"Oh. Well… Everything…? Your voice— How are you?"
Arthur scratched the side of his rough jaw with his fingernails, knowing how worthless it probably was to lie. To lie at that point would be a poor choice, and it would only serve to raise the older man's suspicions. Arthur, the point man… well, he's supposed to be calm and collected, resourceful. If anything, he lacked the energy to make the attempt to lie to Cobb.
He could tell Cobb was growing impatient. Stiffly, he sat down on the arm of one of his couches. "I'm watching Lisabette." He hadn't expected his voice to crack, ever so slightly, and he tried to swallow down the swelling lump in his throat. "It's not good… I came home, and I haven't kept in touch."
A sympathy-saturated sigh oozed over the phone line. "Oh… I see."
Immediately, Arthur's shoulders tensed. "Cobb. Make something up to tell to Eames. I don't have time for him." The forger didn't need to know about his family life.
Soon he wouldn't have much of one…
Arthur was staring sightlessly out the window again when Cobb, the family man, spoke his name twice. He realized sadly that a resentful pang of jealousy had risen up in his chest when he finally responded to his friend with a stunned, "Huh?"
"I said, care if I send flowers?"
The point man thought it over, standing up again and navigating through the dark to his cold bedroom in the back of the apartment. He paused in the doorway a moment. "She likes roses of any color." Telling Cobb the hospital address and room number, he fought hard to keep his voice calm, but that only made things worse. This wasn't going well at all.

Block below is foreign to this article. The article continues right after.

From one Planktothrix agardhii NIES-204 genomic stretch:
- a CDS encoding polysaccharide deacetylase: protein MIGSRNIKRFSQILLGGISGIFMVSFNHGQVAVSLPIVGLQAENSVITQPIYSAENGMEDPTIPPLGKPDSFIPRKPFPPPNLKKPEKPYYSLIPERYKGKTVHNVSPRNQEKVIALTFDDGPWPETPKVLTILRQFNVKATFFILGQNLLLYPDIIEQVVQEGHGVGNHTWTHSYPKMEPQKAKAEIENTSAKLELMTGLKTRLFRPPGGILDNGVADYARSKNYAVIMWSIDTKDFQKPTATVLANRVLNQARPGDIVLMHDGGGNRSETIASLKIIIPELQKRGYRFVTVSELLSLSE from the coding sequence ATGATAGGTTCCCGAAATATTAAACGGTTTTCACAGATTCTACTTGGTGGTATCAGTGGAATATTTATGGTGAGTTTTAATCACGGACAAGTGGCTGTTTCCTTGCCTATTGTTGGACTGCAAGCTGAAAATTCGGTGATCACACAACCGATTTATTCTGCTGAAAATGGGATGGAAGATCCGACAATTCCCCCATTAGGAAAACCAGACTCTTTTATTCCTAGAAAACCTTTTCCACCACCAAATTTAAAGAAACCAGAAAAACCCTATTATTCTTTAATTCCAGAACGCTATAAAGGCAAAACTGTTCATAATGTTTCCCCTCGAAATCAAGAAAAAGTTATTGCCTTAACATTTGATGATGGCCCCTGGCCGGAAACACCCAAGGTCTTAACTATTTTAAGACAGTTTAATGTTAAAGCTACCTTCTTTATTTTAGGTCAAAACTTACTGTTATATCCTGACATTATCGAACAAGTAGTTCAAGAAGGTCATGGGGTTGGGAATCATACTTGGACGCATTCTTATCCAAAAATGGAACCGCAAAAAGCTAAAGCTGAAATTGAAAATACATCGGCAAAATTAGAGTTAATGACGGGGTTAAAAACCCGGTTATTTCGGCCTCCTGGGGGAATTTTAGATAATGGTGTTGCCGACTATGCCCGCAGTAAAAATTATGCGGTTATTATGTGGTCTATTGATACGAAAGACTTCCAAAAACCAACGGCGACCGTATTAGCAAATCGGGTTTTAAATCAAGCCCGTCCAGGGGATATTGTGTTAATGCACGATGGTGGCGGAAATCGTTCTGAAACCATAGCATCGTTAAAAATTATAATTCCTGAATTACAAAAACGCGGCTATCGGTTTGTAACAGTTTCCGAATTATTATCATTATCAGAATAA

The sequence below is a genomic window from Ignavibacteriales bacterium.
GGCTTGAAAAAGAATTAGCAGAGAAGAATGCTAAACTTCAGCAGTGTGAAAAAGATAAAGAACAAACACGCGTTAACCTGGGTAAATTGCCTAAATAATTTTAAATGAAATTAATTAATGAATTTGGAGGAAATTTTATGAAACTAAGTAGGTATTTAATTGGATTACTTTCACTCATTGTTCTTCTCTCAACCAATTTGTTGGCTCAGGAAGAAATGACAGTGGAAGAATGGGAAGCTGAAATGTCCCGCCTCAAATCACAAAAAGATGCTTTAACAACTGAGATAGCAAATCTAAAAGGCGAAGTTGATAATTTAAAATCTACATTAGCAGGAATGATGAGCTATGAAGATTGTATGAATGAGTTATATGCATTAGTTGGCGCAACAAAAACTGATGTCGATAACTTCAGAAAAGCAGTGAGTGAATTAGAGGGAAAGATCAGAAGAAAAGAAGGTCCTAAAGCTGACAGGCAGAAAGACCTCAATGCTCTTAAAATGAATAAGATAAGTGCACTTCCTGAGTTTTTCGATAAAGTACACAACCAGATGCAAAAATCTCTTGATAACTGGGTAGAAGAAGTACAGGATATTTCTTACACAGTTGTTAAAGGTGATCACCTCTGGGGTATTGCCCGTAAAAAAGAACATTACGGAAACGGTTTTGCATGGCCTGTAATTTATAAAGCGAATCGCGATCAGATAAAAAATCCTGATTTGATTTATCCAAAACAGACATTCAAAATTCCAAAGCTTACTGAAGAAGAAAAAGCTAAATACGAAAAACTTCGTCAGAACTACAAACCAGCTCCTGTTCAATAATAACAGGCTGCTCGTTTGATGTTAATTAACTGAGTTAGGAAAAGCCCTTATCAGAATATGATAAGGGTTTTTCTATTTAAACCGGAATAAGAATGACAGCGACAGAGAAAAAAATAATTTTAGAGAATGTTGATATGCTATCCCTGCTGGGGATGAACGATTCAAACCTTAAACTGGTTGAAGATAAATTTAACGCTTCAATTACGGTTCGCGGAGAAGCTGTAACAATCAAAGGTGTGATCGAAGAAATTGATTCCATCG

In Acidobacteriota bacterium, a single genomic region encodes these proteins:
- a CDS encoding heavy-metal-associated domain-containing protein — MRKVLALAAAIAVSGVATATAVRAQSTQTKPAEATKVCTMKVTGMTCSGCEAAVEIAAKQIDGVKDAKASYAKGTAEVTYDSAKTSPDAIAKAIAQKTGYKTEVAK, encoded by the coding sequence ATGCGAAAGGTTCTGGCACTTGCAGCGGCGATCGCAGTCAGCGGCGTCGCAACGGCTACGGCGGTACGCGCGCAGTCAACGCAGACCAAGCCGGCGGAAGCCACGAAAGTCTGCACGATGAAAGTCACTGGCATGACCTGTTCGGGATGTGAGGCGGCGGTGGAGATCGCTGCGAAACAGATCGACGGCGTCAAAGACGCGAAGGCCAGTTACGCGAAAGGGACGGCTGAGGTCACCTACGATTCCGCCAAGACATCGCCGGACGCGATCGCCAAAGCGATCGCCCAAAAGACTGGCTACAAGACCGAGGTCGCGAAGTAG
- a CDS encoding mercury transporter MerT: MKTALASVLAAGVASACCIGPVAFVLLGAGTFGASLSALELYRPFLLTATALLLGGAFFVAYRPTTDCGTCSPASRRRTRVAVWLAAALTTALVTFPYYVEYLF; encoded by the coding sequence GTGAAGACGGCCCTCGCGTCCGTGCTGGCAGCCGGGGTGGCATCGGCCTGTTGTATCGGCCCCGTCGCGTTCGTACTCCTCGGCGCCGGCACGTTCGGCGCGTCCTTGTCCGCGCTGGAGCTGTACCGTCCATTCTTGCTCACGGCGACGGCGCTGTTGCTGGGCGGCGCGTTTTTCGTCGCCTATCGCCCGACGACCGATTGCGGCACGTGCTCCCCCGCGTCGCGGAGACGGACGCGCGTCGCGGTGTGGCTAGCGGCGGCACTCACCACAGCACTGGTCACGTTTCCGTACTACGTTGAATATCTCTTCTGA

"That woman is wonderful. I know you owe your grandmother a lot."
"Now, I thought I was pushing my luck with the flowers… You… probably don't want company. It's only an offer."
Now standing in front of his closet, Arthur shook his head grimly before he remembered how Cobb was merely a phone gripped in his fist, compressed to his ear. "I'm fine," was all he was able to spit out. All he could get out.
"Understood." Cobb was quiet a second. "But, if you do need—"
"I'll call," Arthur forced himself to say, feeling awkward. "I don't know when." The closet was open and he was digging for something clean and warm. Most of his clothes were still in his messenger bag, which was sprawled out like a corpse on the floor in front of his hamper. He tried to tug a sweater off its hanger with his free hand, but successfully ended up knocking it and a couple ties onto the wood floor. "Shit…" he hissed.
"Okay, Arthur, send my regards…" Cobb replied in a level tone.
He ended the call quickly with a sigh, scooping up his clothes. He tossed the phone and the navy blue sweater and a striped dress shirt toward the bed in the middle of the room, before carefully replacing the two ties back on the hanger where they belonged with the others.
Sorry, Cobb. Priority number one is getting cleaned up before getting back to that hospital. There's no time to feel guilty about acting like an asshole. It isn't like I'm the one who's dying. I have time later to apologize.
He had to get back there. Fear and frustration wound up his guts, and as he moved unfocusedly around the apartment, he could feel his hands as they clenched and unclenched. He hated feeling afraid that something might happen while he wasn't at her side.
Within fifteen minutes he had showered, shaved, and was pulling on his brown coat, keys clenched in his fist. Right before stepping out the door, he pulled a small, red die from his pants pocket. Absently, he ran the hard cube across the tips of his fingers. He didn't need to roll the totem. He wanted to pitch it across the apartment and through one of the windows.